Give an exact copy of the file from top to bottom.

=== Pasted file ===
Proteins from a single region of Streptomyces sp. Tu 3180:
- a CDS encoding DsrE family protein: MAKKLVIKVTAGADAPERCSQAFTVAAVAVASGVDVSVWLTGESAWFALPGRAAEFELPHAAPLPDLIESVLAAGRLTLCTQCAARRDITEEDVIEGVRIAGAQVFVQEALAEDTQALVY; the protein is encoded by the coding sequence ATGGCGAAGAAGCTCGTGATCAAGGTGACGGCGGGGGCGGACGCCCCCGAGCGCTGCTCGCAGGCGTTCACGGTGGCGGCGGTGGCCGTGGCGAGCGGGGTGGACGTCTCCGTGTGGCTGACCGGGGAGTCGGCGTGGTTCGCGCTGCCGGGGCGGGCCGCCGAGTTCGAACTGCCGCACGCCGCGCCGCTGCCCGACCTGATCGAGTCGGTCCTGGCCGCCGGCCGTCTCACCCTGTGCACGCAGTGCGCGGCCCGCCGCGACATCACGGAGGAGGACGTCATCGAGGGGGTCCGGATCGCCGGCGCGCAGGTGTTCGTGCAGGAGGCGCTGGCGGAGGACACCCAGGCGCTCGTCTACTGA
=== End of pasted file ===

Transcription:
Proteins from a single region of Streptomyces sp. Tu 3180:
- a CDS encoding DsrE family protein: MAKKLVIKVTAGADAPERCSQAFTVAAVAVASGVDVSVWLTGESAWFALPGRAAEFELPHAAPLPDLIESVLAAGRLTLCTQCAARRDITEEDVIEGVRIAGAQVFVQEALAEDTQALVY; the protein is encoded by the coding sequence ATGGCGAAGAAGCTCGTGATCAAGGTGACGGCGGGGGCGGACGCCCCCGAGCGCTGCTCGCAGGCGTTCACGGTGGCGGCGGTGGCCGTGGCGAGCGGGGTGGACGTCTCCGTGTGGCTGACCGGGGAGTCGGCGTGGTTCGCGCTGCCGGGGCGGGCCGCCGAGTTCGAACTGCCGCACGCCGCGCCGCTGCCCGACCTGATCGAGTCGGTCCTGGCCGCCGGCCGTCTCACCCTGTGCACGCAGTGCGCGGCCCGCCGCGACATCACGGAGGAGGACGTCATCGAGGGGGTCCGGATCGCCGGCGCGCAGGTGTTCGTGCAGGAGGCGCTGGCGGAGGACACCCAGGCGCTCGTCTACTGA